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The Long and Short of It

Researchers, including the University of California, San Francisco's Elizabeth Blackburn, are looking into whether telomeres can be used to gauge a person's health risks. Blackburn, who won a Nobel Prize for her work on telomeres, tells Scientific American that "telomere shortness anticipates risk for conditions such as cardiovascular disease, diabetes, Alzheimer's and certain cancers — even for mortality." She has also started a company based on her work, and it is developing a way to measure telomeres. "Our aim is to provide the tests as a way to help people take greater charge of their own health," she says, noting that the test will not be sold direct to consumers. Scientific American also asks whether she'd consider getting her telomeres measured, and Blackburn replies: "Yes, when the company starts offering individual tests. I look forward to it."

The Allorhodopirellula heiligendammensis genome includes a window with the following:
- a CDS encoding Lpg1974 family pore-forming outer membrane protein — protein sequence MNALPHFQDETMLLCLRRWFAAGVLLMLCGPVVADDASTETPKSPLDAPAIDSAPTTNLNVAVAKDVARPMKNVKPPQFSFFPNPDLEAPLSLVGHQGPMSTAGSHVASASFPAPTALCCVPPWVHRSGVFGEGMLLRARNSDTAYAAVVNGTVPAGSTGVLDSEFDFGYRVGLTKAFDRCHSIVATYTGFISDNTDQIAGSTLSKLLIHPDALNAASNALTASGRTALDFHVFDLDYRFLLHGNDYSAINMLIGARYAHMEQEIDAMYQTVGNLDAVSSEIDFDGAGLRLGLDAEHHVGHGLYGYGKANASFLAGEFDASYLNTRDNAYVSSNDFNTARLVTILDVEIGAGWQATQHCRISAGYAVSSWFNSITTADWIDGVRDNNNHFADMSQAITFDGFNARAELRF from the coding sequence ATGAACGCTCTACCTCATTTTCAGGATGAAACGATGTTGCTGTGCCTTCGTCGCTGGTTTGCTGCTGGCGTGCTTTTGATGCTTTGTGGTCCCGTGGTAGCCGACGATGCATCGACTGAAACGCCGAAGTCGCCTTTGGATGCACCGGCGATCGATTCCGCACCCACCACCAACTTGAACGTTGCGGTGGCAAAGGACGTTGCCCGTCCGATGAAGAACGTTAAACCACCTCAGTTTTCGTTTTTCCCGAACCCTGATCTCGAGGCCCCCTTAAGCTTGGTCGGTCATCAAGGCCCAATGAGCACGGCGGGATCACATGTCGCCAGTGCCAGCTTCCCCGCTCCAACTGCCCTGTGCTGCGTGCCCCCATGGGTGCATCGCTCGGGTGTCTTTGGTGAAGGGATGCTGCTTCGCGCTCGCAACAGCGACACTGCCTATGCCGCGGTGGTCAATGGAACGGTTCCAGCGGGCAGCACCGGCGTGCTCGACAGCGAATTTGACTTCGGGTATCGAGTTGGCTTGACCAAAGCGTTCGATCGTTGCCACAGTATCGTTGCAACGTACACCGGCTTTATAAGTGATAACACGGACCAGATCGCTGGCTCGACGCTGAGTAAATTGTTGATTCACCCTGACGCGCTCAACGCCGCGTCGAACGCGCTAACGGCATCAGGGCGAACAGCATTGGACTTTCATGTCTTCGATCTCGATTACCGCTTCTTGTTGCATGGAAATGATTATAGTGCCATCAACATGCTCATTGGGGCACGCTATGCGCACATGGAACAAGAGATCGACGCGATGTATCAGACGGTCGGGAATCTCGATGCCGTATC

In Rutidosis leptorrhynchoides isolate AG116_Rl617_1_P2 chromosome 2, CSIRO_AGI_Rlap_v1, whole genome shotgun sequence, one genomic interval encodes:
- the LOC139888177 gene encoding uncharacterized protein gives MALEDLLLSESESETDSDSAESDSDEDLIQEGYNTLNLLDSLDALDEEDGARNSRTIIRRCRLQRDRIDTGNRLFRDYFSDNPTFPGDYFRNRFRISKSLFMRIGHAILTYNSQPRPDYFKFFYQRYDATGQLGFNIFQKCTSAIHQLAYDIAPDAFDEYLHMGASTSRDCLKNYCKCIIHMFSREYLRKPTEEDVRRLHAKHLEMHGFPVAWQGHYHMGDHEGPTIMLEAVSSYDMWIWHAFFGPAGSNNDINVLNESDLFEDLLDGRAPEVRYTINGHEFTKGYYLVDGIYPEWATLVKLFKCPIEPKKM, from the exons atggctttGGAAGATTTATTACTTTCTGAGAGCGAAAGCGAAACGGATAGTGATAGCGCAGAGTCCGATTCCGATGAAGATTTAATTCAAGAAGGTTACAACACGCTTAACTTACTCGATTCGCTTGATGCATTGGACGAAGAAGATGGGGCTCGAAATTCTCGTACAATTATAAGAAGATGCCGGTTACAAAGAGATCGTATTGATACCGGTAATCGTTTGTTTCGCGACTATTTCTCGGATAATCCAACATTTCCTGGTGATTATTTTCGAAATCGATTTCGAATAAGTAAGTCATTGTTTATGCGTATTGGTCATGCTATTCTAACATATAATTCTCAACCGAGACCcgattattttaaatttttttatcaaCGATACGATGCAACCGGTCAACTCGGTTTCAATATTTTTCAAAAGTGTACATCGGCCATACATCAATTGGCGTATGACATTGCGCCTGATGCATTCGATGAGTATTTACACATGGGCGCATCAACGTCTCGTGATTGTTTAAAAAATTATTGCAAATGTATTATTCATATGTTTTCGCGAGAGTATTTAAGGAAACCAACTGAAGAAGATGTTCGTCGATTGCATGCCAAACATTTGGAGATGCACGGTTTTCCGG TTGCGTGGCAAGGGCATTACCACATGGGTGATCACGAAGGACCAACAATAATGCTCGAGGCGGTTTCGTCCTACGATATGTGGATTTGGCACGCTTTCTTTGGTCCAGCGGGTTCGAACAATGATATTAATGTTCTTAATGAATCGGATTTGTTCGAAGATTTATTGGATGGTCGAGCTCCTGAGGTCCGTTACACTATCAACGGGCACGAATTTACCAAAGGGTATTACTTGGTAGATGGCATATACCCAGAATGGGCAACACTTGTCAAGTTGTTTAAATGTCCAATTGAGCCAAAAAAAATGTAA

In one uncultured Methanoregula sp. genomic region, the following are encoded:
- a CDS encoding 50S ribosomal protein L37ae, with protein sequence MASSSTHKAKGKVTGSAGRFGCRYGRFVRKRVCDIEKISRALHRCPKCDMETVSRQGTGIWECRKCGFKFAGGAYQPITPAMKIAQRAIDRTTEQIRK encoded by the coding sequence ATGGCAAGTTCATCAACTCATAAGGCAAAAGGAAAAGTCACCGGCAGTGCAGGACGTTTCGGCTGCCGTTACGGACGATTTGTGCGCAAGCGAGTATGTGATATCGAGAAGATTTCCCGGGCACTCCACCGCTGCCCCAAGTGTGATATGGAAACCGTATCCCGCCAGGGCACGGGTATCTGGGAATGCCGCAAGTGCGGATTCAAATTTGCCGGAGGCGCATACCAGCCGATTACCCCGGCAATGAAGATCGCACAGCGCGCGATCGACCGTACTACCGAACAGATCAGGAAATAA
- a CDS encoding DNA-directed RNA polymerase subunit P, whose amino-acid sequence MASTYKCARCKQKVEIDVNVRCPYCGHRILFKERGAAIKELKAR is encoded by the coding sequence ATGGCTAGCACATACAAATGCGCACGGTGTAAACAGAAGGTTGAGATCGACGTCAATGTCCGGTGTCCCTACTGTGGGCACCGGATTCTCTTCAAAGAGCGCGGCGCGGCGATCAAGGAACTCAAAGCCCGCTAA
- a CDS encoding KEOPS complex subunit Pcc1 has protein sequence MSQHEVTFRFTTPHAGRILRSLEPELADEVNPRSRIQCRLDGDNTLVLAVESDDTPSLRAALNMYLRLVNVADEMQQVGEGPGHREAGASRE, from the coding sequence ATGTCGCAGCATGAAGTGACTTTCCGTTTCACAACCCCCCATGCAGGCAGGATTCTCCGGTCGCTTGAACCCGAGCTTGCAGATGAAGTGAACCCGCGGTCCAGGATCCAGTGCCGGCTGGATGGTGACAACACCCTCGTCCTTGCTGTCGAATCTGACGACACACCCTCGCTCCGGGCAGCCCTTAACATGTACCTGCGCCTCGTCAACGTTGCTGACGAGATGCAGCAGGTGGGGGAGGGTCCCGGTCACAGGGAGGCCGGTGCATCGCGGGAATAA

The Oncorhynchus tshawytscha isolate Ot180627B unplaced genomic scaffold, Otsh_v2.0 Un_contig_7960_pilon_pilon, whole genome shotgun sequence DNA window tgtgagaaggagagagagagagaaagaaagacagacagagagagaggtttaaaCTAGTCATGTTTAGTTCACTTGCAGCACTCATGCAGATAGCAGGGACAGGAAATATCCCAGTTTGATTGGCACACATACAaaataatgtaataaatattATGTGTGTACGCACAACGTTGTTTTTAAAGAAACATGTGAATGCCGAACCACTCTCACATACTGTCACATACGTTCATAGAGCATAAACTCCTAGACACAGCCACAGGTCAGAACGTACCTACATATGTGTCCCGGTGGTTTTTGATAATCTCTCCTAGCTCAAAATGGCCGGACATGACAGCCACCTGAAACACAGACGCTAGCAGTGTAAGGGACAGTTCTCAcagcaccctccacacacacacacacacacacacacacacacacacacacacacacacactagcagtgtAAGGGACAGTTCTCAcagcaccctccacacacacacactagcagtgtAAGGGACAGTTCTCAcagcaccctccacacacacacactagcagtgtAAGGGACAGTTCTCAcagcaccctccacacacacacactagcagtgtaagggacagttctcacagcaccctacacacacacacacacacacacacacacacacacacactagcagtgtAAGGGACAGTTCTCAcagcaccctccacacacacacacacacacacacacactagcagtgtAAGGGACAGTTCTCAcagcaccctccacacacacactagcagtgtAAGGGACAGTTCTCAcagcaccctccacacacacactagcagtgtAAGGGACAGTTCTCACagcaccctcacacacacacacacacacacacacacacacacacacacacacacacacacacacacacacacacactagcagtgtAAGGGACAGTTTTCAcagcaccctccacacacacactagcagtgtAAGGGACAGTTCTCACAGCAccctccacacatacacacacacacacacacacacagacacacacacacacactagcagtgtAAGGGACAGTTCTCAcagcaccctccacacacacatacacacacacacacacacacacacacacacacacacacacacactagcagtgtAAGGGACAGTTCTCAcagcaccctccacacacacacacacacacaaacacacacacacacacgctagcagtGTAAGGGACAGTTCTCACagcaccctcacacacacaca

The Scan

Study Links Evolution of Longevity, Social Organization in Mammals

With the help of comparative phylogenetics and transcriptomics, researchers in Nature Communications see ties between lifespan and social organization in mammals.

Tumor Microenvironment Immune Score Provides Immunotherapy Response, Prognostic Insights

Using multiple in situ analyses and RNA sequence data, researchers in eBioMedicine have developed a score associated with immunotherapy response or survival.

CRISPR-Based Method for Finding Cancer-Associated Exosomal MicroRNAs in Blood

A team from China presents in ACS Sensors a liposome-mediated membrane fusion strategy for detecting miRNAs carried in exosomes in the blood with a CRISPR-mediated reporter system.

Drug Response Variants May Be Distinct in Somatic, Germline Samples

Based on variants from across 21 drug response genes, researchers in The Pharmacogenomics Journal suspect that tumor-only DNA sequences may miss drug response clues found in the germline.